New Historian

Outpouring of Grief for Belgian Monarchs Explored

King Albert I Monument in Nieuwpoort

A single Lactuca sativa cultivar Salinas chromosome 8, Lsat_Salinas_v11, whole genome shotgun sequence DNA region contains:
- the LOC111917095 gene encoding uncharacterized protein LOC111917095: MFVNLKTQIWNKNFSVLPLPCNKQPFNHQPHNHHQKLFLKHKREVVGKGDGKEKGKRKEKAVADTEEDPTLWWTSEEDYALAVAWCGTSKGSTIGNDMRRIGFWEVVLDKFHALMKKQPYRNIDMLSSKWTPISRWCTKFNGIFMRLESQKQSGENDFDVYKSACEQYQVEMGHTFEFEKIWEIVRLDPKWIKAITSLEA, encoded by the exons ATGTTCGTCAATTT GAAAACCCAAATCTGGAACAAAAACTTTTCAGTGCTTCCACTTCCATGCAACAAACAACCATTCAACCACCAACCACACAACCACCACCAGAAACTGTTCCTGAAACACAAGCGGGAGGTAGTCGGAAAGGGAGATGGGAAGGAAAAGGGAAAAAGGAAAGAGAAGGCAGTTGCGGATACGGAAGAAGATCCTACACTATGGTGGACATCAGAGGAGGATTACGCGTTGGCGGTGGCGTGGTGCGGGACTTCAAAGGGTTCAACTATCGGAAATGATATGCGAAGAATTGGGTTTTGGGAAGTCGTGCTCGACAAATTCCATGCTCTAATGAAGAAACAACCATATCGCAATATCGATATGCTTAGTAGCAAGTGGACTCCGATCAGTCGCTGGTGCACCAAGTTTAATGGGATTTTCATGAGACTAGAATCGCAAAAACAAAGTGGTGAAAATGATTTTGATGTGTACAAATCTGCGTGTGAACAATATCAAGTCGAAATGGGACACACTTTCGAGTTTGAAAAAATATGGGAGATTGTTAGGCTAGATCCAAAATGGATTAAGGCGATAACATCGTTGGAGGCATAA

<![CDATA[Royal deaths often lead to an out-pouring of public grief. In modern times, the death of the British Princess Diana was followed by mass expressions of sadness from vast swathes of the country and in the media. This public mourning for royalty, however, should not be seen as a purely recent phenomenon. New research has focused on how the general public responded to the deaths of King Albert I and Queen Astrid of Belgium in 1934 and 1935. Both these royals met their untimely demises in accidents. King Albert died mountaineering in 1934, while Queen Astrid died in a car accident the following year. Christoph de Spiegeleer, in a paper published in the journal Contemporary European History, has examined how these events can provide an understanding of how ceremonies of mourning reveal the relationship between European monarchies, political culture and the mass media. The deaths of major royal figures attract a lot of attention at the time in the media and subsequently in scholarly work. This academic attention has revealed some very interesting points. “Various authors have already stressed how royal funerals and state funerals can be of relevance in public politics in the modern period through the use of ritual,” de Spiegeleer wrote. One area which hasn’t been studied very much is the response of the public to royal funerals. As a result, public attitudes to royal death have not fully been explored and it is only partially understood how normal people are affected by the demise of members of their royal family. In the context of increasingly nationalised European monarchies – a process which peaked during the First World War – de Spiegeleer notes that “royal funerals became prestigious ceremonial events par excellence and gained structural meaning in this world theatre of performing monarchies and national rivalry.” In the early twentieth century, the Belgian monarchy made concerted efforts to conduct public relation campaigns. In order to survive into the new century, the Belgian royal family attempted to portray itself as the ideal Belgian family, by emphasising its members qualities and accomplishments. Of particular importance was a patriotic dedication to the nation, military successes, efforts to guarantee peace, and various charitable works. On top of this, an image of a harmonious family life was also fostered. “Misery and sudden deaths increase the public appeal of royal families because this suffering brings the royal family closer to the people,” de Spiegeleer explains, as grief is a universal emotion felt by all. “The sudden and accidental nature of their [Albert and Astrid’s] deaths fulfilled the characteristic of royal suffering.” The surge of public sympathy and loyalty towards the royal family after these sudden deaths was unprecedented in Belgian history, de Spiegeleer notes. “The ritual of the funerals became a means to publicly express emotions and collective identities and offered a cathartic pole.” Most importantly, the funerals were covered in the Belgian media, allowing mass participation in essentially private events. “Radio, cinema and the press ensured a wide coverage of the royal deaths and funeral ceremonies to a degree that justifies calling them media events,” de Spiegeleer argues. The public expressions of grief show that the Belgian public felt very close to their monarchy. Whilst expressions of grief were nuanced and varied, the mass outpouring of emotion – facilitated by the media – means that the meaning of these deaths was important in shaping inter-war Belgium. It is interesting to explore this area of history as it allows us to understand mass grief at royal death in our own time. For more information: Image courtesy of Wikimedia Commons user: Mark Ahsmann]]>

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